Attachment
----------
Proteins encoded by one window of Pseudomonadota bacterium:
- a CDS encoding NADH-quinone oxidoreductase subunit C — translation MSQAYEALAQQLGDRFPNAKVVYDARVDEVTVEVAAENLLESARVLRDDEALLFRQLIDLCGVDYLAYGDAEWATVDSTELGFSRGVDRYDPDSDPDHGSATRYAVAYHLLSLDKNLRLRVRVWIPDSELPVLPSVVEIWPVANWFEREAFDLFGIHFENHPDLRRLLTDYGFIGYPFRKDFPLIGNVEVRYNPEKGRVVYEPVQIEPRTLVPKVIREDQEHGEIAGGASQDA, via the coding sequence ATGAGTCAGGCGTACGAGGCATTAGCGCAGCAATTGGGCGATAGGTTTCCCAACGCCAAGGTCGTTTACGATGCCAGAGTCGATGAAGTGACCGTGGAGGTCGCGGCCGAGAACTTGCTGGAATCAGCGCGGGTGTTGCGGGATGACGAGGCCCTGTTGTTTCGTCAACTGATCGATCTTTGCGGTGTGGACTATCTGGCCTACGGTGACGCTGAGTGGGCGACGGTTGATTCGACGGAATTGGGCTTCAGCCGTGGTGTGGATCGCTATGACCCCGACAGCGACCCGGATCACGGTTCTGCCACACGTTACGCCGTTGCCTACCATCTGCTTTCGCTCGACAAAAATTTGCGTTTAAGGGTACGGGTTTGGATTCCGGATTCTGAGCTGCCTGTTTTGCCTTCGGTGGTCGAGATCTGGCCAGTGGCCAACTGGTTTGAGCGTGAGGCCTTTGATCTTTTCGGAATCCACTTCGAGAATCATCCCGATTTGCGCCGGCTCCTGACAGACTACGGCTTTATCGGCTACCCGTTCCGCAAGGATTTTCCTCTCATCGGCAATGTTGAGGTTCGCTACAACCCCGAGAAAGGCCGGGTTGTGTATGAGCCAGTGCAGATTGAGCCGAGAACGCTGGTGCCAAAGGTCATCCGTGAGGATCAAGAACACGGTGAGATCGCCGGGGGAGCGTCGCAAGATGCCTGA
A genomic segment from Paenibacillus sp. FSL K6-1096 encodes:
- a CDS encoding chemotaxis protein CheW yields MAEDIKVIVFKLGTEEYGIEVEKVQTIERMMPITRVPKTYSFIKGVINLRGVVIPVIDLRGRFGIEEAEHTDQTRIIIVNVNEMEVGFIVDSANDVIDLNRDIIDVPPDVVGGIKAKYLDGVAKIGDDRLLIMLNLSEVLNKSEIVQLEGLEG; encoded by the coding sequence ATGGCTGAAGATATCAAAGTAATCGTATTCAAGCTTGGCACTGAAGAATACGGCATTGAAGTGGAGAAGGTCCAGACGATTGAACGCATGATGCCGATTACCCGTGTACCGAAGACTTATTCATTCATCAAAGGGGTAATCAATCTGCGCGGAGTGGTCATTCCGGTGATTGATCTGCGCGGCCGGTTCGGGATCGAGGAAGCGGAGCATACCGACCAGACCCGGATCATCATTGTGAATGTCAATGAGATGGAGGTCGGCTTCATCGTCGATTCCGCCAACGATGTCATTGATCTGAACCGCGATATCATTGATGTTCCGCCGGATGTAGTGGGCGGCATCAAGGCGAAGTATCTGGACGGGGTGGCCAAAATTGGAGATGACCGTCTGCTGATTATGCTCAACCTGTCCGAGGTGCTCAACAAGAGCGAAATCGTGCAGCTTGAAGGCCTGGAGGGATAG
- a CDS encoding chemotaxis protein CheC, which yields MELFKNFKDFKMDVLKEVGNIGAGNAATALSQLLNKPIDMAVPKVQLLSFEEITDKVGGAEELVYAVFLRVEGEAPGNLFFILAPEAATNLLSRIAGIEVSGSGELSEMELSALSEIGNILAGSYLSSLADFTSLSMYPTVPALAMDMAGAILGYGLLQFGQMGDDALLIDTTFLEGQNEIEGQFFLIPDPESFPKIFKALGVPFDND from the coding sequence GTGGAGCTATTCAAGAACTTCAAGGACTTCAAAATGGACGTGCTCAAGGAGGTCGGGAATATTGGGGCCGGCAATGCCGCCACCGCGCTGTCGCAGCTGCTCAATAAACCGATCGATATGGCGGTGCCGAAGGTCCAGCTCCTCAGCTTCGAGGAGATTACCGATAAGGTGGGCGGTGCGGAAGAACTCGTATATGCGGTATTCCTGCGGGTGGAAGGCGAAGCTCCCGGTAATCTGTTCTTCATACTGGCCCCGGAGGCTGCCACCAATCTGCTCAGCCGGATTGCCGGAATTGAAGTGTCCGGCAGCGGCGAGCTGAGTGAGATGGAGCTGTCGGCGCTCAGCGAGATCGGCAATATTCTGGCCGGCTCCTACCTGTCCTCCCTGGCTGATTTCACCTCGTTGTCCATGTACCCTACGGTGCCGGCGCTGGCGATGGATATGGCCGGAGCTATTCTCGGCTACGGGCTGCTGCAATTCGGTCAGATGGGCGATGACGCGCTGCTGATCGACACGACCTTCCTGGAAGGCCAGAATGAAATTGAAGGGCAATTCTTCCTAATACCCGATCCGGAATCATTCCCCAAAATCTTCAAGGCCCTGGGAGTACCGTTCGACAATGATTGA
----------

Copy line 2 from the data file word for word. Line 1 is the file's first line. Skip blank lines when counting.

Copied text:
- a CDS encoding NADH-quinone oxidoreductase subunit C — translation MSQAYEALAQQLGDRFPNAKVVYDARVDEVTVEVAAENLLESARVLRDDEALLFRQLIDLCGVDYLAYGDAEWATVDSTELGFSRGVDRYDPDSDPDHGSATRYAVAYHLLSLDKNLRLRVRVWIPDSELPVLPSVVEIWPVANWFEREAFDLFGIHFENHPDLRRLLTDYGFIGYPFRKDFPLIGNVEVRYNPEKGRVVYEPVQIEPRTLVPKVIREDQEHGEIAGGASQDA, via the coding sequence ATGAGTCAGGCGTACGAGGCATTAGCGCAGCAATTGGGCGATAGGTTTCCCAACGCCAAGGTCGTTTACGATGCCAGAGTCGATGAAGTGACCGTGGAGGTCGCGGCCGAGAACTTGCTGGAATCAGCGCGGGTGTTGCGGGATGACGAGGCCCTGTTGTTTCGTCAACTGATCGATCTTTGCGGTGTGGACTATCTGGCCTACGGTGACGCTGAGTGGGCGACGGTTGATTCGACGGAATTGGGCTTCAGCCGTGGTGTGGATCGCTATGACCCCGACAGCGACCCGGATCACGGTTCTGCCACACGTTACGCCGTTGCCTACCATCTGCTTTCGCTCGACAAAAATTTGCGTTTAAGGGTACGGGTTTGGATTCCGGATTCTGAGCTGCCTGTTTTGCCTTCGGTGGTCGAGATCTGGCCAGTGGCCAACTGGTTTGAGCGTGAGGCCTTTGATCTTTTCGGAATCCACTTCGAGAATCATCCCGATTTGCGCCGGCTCCTGACAGACTACGGCTTTATCGGCTACCCGTTCCGCAAGGATTTTCCTCTCATCGGCAATGTTGAGGTTCGCTACAACCCCGAGAAAGGCCGGGTTGTGTATGAGCCAGTGCAGATTGAGCCGAGAACGCTGGTGCCAAAGGTCATCCGTGAGGATCAAGAACACGGTGAGATCGCCGGGGGAGCGTCGCAAGATGCCTGA